Peter Hibberd, M.D., is a doctor whose advice is based on more than 28 years of hospital outpatient and inpatient experience. He is an experienced emergency medicine physician, surgeon, and consultant. Dr. Hibberd is certified by the American Board of Emergency Medicine. He is also a fellow and active member of the American Academy of Family Physicians, an active member of the American College of Emergency Physicians, and a member and fellow of the American Academy of Emergency Medicine. Dr. Hibberd has earned numerous national and international professional certifications, memberships, and awards.
Tags: spider | bite | staph | infection | sore | iodoform

'Spider Bite' is Staph Infection

Wednesday, 18 January 2012 11:36 AM

Question: I was treated for a spider bite on my shin in August. At first it was a little superficial sore on my leg, but it has grown into a major wound. What can I do about it?

Dr. Hibberd's answer:

Your spider bite was actually a staph infection that has proceeded the way all staph infections has enlarged into an abscess. Medications are not the answer here. This must be opened and drained so as the purulent material can escape. Local care is often all that is needed. Usually an iodoform packing will be placed to prevent the open area from closing up again. These conditions must be unroofed and managed properly or deep tissue invasion and blood stream infection may occur. See your doctor without delay. If your doctor is not comfortable with drainage, ask to be referred to a surgeon, or go to the nearest emergency department. By the way, spider bites may complicate to need tissue debridement to prevent abscess formation also, but the vast majority of spider bite complaints we see are actually infections of community acquires MRSA (staph) and need aggressive intervention, and meticulous hand washing as they are very contagious.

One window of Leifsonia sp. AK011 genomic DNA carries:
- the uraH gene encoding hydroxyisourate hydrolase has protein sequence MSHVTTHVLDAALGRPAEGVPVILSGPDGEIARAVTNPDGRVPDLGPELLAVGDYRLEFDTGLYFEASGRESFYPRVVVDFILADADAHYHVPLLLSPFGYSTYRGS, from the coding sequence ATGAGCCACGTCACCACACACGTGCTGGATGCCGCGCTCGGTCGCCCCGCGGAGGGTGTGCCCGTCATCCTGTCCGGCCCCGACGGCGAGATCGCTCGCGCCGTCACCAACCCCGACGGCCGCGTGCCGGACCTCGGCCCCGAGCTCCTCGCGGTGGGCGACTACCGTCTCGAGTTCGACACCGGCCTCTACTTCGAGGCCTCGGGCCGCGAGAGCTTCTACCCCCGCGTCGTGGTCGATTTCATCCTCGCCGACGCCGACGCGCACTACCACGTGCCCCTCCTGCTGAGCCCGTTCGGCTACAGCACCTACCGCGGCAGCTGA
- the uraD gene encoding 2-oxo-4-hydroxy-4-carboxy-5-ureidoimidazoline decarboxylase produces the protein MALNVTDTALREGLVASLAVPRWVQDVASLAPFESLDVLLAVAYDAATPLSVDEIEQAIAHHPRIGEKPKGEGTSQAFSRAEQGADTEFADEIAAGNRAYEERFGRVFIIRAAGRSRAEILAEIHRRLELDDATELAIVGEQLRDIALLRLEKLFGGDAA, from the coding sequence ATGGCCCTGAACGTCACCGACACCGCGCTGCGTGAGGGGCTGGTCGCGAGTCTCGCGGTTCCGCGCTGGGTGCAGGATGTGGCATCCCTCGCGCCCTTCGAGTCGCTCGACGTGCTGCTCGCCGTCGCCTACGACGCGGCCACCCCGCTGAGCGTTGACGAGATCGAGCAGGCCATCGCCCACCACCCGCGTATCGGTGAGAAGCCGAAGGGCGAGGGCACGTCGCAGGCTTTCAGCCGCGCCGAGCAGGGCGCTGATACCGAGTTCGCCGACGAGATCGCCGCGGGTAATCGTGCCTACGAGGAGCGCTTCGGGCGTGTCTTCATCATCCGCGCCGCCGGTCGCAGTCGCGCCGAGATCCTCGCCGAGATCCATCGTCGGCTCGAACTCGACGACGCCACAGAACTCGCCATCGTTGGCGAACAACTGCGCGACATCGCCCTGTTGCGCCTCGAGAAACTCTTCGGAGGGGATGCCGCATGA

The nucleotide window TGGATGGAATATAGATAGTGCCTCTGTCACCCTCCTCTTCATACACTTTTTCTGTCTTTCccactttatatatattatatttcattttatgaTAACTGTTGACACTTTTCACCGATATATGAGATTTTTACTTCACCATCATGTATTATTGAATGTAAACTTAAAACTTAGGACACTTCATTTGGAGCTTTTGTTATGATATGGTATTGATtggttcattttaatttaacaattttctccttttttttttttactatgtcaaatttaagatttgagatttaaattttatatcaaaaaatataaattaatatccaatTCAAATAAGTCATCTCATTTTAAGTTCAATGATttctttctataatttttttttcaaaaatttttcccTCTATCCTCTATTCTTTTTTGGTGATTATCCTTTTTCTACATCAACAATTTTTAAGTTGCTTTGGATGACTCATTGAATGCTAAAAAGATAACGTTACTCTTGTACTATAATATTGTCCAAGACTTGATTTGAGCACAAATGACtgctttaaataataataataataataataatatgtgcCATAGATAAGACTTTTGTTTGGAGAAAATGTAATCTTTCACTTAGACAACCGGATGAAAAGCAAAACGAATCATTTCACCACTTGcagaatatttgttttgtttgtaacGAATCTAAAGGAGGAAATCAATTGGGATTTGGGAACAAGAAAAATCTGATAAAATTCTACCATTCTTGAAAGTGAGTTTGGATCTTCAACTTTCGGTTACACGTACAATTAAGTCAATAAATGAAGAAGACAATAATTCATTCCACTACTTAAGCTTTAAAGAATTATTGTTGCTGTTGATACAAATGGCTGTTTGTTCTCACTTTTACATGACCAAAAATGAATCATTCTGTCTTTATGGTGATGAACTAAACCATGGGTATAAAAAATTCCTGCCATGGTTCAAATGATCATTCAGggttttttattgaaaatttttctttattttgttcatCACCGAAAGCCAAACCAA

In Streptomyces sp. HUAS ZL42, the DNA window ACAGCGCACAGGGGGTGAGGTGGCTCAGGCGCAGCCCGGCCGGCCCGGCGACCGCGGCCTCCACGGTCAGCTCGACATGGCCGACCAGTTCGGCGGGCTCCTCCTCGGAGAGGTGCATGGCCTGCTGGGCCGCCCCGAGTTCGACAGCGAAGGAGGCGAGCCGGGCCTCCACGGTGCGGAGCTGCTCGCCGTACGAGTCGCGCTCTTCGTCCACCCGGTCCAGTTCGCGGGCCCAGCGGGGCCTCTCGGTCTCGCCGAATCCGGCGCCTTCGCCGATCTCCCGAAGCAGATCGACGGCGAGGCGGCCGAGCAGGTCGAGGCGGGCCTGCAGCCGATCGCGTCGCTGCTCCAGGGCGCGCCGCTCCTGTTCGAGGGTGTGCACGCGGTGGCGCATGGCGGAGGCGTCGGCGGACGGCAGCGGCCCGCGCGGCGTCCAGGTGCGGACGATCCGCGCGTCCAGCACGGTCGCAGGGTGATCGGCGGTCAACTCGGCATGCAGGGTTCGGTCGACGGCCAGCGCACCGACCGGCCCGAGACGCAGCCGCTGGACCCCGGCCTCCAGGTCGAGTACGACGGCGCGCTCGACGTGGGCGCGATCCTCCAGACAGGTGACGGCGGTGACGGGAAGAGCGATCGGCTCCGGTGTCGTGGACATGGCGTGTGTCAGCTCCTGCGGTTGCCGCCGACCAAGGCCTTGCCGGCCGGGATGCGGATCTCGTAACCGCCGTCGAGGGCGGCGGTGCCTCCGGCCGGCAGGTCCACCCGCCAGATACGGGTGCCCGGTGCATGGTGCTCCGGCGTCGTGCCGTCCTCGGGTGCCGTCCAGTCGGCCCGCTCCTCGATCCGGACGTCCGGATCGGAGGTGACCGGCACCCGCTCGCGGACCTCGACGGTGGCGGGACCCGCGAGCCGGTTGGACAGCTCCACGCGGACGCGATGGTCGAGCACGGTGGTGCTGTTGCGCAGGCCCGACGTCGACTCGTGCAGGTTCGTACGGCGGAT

© HealthDay

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Staph infections need to be opened and drained.
Wednesday, 18 January 2012 11:36 AM
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